Now accepting Telehealth appointments. Schedule your appointment today.

Signs You Might Have Barrett’s Esophagus

Signs You Might Have Barrett’s Esophagus

The acid in your stomach is pretty potent. It breaks down chunks of steak, fibrous veggies, and even chewing gum if it has to. Your stomach lining is meant to handle this intense level of acidity, but if its acid comes into contact with other body parts, it can do some damage.

At Northside Gastroenterology Associates in Cypress and Houston, Texas, Dr. Ayub Hussein specializes in all forms of acid reflux and the complications it causes. One of those complications, called Barrett’s esophagus, can lead to chronic symptoms, difficulty swallowing, pain, and even cancer. Here, Dr. Hussein takes a closer look at this progressive condition.

Acid reflux and your anatomy

Before we dive into Barrett’s esophagus, let’s take a look at your anatomy and what acid can do to it.

Your esophagus is the long tube that delivers food and liquid from your throat to your stomach. At the bottom end of the tube, there’s a one-way valve called the lower esophageal sphincter (LES) that keeps food and stomach acid from creeping back up. Normally, the LES is tightly closed — it should only open when you swallow, so food can pass through to your stomach.

When you have an occasional bout of heartburn, it’s an indication that a bit of your stomach acid has crept up past your LES and into your esophagus, which is located in your chest area. So what’s commonly called heartburn is actually “esophagus burn.” When this is mild and happens once or twice a week, it’s called acid reflux, and when it’s severe and even more frequent, it’s called gastroesophageal reflux (GERD)

There are many different causes of acid reflux and GERD, but the effect is the same: stomach acid flows upward into your esophagus. Over time, your stomach acid does what acids do — it destroys tissue. 

What is Barrett’s esophagus?

If your esophagus lining has been damaged by months or years of GERD, you have a condition called Barrett’s esophagus. If you could see inside your esophagus, you’d see a thickened, red lining indicating a foundational change in the tissue. 

Although chronic GERD is a common cause of Barrett’s esophagus, about 50% of those who develop this condition never experience any acid reflux at all, or may have had GERD in the past. This means that even if you don’t have GERD, it’s important to get checked for Barrett’s esophagus if you’re in a high-risk group, which includes:

Barrett’s esophagus alone doesn’t typically present any symptoms. The signs that may indicate you have Barrett’s esophagus or a condition that puts you in danger of developing it, include the same symptoms common to acid reflux and GERD: 

To diagnose Barrett’s esophagus, Dr. Hussein performs an upper endoscopy to get a closer look at your esophagus. He may also take a biopsy to test the lining tissue to confirm the diagnosis.

Treating Barrett’s esophagus

Dr. Hussein’s approach to your treatment depends largely on your symptoms and the condition of your esophagus. If you have a mild case, the primary focus is treating the root cause of the problem, which is the GERD.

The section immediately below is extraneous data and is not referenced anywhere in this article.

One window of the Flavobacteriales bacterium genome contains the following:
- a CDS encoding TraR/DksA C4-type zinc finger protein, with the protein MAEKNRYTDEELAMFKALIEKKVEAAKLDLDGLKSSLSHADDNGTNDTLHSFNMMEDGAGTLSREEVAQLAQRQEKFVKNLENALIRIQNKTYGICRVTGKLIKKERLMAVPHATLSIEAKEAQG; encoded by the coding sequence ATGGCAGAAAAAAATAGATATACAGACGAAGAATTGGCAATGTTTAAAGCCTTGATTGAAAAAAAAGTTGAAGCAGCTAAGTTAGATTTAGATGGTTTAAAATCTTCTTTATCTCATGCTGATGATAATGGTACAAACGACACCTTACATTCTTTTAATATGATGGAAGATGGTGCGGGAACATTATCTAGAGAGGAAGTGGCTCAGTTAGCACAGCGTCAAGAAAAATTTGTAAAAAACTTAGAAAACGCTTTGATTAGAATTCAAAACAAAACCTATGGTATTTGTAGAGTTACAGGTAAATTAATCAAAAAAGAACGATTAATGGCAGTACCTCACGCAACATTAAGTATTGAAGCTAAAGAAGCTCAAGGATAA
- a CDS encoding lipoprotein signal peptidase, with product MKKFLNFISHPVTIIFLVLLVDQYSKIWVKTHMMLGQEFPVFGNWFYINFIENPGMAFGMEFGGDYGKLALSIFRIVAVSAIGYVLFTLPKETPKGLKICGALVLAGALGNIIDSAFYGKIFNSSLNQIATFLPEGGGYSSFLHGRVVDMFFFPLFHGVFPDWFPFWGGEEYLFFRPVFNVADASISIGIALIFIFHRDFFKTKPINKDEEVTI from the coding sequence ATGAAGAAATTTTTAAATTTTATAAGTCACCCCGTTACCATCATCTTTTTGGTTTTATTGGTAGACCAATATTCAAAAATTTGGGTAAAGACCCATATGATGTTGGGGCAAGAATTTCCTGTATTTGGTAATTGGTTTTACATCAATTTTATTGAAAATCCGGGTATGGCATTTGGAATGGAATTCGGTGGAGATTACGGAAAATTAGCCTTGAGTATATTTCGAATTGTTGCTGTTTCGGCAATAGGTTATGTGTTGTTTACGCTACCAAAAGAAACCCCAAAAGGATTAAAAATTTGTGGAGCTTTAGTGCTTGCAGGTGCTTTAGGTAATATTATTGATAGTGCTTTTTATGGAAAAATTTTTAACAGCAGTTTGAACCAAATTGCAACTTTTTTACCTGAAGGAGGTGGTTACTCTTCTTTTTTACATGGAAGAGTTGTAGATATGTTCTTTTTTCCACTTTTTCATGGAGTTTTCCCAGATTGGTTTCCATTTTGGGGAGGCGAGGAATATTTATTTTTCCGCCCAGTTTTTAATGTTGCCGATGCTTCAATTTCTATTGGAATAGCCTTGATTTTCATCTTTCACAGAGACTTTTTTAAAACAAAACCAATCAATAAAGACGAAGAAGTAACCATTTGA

The most conservative treatments include losing weight, modifying your diet, and elevating your head when you sleep. Dr. Hussein may also prescribe medication to reduce acid or to promote healthy esophageal motility by applying pressure to your LES. Surgery may become necessary if these treatments don’t resolve the problem. 

Barrett’s esophagus and cancer

Barrett’s esophagus may increase your risk of developing cancer. If your esophageal lining looks suspicious, Dr. Hussein takes a tissue sample to check for cancerous cells. Because Barrett’s esophagus develops very methodically, we monitor you closely over the next few months and years to watch for changing status. 

If your tissue sample shows low-grade dysplasia (the presence of some abnormal cells), we check you every six months to watch for changes. If you have high-grade dysplasia (significant change in your esophageal lining), you’re at a higher risk for cancer and may need treatments, such as radiofrequency ablation, cryotherapy, or surgery. 

If you have GERD, had GERD for some time but no longer experience the symptoms, or you’re in one of the high-risk groups for Barrett’s esophagus, schedule an appointment to meet with Dr. Hussein and find out for sure what’s going on in your esophagus. Book online or call us today. 

You Might Also Enjoy...

Will Diverticulosis Resolve on Its Own?

Bloating, cramps, and constipation could point to any of several digestive issues, including diverticulosis. Here’s what you need to know about this sometimes symptomatic, sometimes silent condition.

Are Polyps Dangerous?

You followed your doctor’s orders and got a colonoscopy but never expected to hear you had polyps. What are polyps, and what do they mean for your health? Don’t panic. We have good news, answers, and explanations here.

The Link Between Ulcers and Abdominal Pain

Abdominal pain is a fairly common complaint that can point to many conditions, so how do you know what’s causing it? Keep reading to discover how to tell if that pain in your stomach could be an open sore called an ulcer.

Can My Diet Alone Manage My IBS?

When your IBS symptoms flare up, it may be tough to stay positive. But the good news about irritable bowel syndrome (IBS) is that you can control your symptoms by controlling what and how you eat. Here’s what you need to know.

Is Acid Reflux Dangerous to My Health?

You can expect temporary, harmless heartburn if you scarfed down too much lasagna, overindulged in cocktails, or dared to down a ghost pepper. But chronic acid reflux can wreak havoc on your health — here’s how.